May 24, 2019
PhD student Raele Robison discusses her scleroderma and pulmonary hypertension diagnosis and how her work in the field of clinical research helps her connect with the ALS patients she works with.
My name is Raele Robison and I'm a pulmonary hypertension
So I am a PhD student. I go to the University of Florida. I was walking around campus taking classes, being involved in research and my classes and everything like that. Then I started noticing that I started just having random muscle aches, pains. I was getting really tired all the time. Given the type of lifestyle that I was living, it was really easy to attribute those things to everything else. So it was a little bit of denial occurring there too. If I was tired it was like, "Oh, I'm just overdoing it in class," and things like that.
But I knew something was wrong when one day I was trying to get from the parking lot to one of my classes, and I just could not make it there. I took 10 feet and it felt like I had just ran a marathon. So it was at that point that I went to go see a rheumatologist, actually, because of some of the other symptoms I was having. In March, 2017 I was diagnosed with scleroderma, and then one month later I was diagnosed with pulmonary hypertension.
When I learned about my diagnosis, it was the middle of the semester. It was really difficult because it was a very long process to get treatment for the pulmonary hypertension, just because you have to get set up with a doctor and everything like that. I remember I got to the point where I would come home every single day and I would just be crawling around my apartment because the scleroderma was ravaging my body, and then the pulmonary hypertension was obviously making it really difficult to breathe and do anything really. I just kept telling myself, “if I can just make it to the end of the semester, just make it to the end of the semester, you can take the summer off.”
So that's exactly what happened. I finished out the semester, and then one week later I was in the hospital getting treatment. Thankfully, I'm involved in research, which can be kind of flexible. I really didn't take any time off. My colleagues were yelling at me because when I was in the hospital I took my computer so I could write and work. Then once I got out, I just, last summer I spent time writing, and then I just went back to school in the fall almost as if nothing had happened.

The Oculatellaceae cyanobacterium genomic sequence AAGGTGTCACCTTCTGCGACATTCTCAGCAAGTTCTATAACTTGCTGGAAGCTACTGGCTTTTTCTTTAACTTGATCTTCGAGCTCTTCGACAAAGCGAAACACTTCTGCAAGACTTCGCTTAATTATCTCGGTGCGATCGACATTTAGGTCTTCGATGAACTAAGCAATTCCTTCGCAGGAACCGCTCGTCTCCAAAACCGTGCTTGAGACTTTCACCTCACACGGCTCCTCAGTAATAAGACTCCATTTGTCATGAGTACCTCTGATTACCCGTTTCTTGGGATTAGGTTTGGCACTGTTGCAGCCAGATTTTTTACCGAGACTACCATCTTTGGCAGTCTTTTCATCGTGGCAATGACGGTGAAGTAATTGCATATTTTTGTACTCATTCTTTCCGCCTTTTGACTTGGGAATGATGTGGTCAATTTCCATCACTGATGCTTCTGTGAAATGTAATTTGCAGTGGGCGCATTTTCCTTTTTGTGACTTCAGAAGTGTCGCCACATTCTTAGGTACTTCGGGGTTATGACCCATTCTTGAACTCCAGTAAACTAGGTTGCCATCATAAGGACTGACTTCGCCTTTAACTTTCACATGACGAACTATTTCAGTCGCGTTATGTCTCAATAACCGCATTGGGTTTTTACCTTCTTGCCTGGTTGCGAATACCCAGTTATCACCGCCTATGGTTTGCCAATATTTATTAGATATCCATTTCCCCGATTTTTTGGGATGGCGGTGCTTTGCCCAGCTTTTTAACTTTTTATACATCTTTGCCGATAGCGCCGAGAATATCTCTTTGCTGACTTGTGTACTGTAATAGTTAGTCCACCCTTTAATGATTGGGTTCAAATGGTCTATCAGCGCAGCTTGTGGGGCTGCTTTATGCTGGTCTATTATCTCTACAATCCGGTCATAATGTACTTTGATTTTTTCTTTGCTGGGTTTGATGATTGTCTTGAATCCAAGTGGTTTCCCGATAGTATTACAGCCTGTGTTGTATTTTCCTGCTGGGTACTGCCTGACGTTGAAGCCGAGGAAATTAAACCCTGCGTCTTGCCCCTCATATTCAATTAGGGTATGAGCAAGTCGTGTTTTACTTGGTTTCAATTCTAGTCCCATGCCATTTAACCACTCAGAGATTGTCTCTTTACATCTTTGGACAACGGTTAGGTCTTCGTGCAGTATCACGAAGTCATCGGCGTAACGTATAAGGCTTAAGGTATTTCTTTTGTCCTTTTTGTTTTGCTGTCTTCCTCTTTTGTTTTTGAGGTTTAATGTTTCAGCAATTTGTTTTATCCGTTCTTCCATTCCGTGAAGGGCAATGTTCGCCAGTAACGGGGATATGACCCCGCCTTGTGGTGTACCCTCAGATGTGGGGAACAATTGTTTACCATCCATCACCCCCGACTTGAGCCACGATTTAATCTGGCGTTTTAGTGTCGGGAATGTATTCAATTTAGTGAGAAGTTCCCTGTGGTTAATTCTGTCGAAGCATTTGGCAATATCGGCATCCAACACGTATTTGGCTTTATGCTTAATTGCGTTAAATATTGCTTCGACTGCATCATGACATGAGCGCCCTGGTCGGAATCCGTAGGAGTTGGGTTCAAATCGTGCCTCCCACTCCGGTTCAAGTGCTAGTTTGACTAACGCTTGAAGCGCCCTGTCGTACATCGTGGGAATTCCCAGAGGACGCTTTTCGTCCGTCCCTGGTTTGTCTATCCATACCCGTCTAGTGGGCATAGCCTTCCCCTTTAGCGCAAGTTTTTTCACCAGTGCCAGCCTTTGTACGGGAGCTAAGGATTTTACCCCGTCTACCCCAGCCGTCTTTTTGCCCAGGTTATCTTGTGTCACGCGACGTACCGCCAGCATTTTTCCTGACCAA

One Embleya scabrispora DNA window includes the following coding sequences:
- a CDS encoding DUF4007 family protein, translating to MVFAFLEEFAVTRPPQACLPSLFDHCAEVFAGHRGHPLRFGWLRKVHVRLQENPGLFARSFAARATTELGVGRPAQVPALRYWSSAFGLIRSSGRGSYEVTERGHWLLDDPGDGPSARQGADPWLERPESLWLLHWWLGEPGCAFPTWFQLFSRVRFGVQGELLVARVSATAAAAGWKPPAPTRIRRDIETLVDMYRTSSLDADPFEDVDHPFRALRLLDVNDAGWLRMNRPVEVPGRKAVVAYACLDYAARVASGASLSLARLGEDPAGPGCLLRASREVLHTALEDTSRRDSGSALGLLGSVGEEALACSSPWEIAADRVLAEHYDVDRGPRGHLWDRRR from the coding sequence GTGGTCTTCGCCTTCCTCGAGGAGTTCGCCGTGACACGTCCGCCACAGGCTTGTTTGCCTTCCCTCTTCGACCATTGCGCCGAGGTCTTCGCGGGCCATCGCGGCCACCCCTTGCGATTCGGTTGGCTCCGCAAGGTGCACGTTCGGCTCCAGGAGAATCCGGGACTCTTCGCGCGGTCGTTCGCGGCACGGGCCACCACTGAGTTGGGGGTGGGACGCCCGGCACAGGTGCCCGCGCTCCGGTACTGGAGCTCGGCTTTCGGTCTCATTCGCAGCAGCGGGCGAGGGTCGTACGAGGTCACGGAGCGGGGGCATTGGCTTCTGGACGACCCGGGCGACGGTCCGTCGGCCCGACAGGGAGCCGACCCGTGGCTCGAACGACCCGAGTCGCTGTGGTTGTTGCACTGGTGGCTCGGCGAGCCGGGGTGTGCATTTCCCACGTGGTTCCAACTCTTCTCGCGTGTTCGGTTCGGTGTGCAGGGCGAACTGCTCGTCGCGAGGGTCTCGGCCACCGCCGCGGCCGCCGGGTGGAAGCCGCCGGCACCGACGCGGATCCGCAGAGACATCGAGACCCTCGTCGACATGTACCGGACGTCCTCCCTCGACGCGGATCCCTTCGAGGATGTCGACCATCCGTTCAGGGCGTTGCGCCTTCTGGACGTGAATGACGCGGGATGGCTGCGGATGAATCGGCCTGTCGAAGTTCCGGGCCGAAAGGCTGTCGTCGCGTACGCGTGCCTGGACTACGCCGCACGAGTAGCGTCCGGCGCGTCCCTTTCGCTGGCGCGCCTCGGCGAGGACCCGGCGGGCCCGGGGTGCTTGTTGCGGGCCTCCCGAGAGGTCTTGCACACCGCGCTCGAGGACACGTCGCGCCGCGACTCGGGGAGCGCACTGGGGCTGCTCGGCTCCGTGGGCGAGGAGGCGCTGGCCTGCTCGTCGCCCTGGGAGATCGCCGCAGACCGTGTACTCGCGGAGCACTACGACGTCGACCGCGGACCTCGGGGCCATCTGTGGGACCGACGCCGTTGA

But I can definitely still feel the effects of it, because I obviously wake up every single day with different resources and people I am in classes with and things like that. It's more challenging, but I feel like research has saved my life, and so it would be unfair of me to give up on research, and I feel like I need to give back. So that's what really keeps me going every day.
I work with individuals with ALS, so I do clinical research. I'm a patient myself, but I also work with patients as well. Becoming a patient myself has definitely informed my clinical practice better, because I think it's given me a little bit of street cred, because when people are coming in, especially with something like ALS, which is terminal, it's really rapid. Things are very scary. So when I'm able to come to them and say, "I know what it's like when your options are being taken away, and when you feel like you have this thing that's out of control, because I have something that in my life is out of control, and I need to spend extra time out of my day trying to figure it out." I'm able to connect with my patients on a different level than I was able to before.
Now, of course, I wish that I would've been able to connect to them without having this happen, but since it's here, it's one of those things like I might as well use that to my benefit. It makes me feel like the work that I'm doing now is just super important, and I have gotten really good care, so I want to be able to implement good care like I've gotten to other people.
I think the biggest thing that I've learned since being a
patient and something that I wish I would've done more of at the
beginning, is just really advocating for yourself, and reclaiming
your narrative. I see it a lot with my own patients where I go in
and I learn about them because I read their medical record. But you
have to remember that you're a person before you're a patient,
So even though this disease can dictate a lot of things, and it can change the course of your future, ultimately it's still your life and you still have control over more than what you think you have control of. So don't let other people around you dictate your future. Let yourself dictate your future.
One of my favorite quotes is by neurologist Charcot, where he
said, "Let us keep researching so that the fate of today's patient
doesn't have to be the same as tomorrow's." I think that's why
research and advocacy is so important because the things we're
fighting for today will help really impact tomorrow. I believe
My name Raele Robison, and I'm aware that I'm rare.
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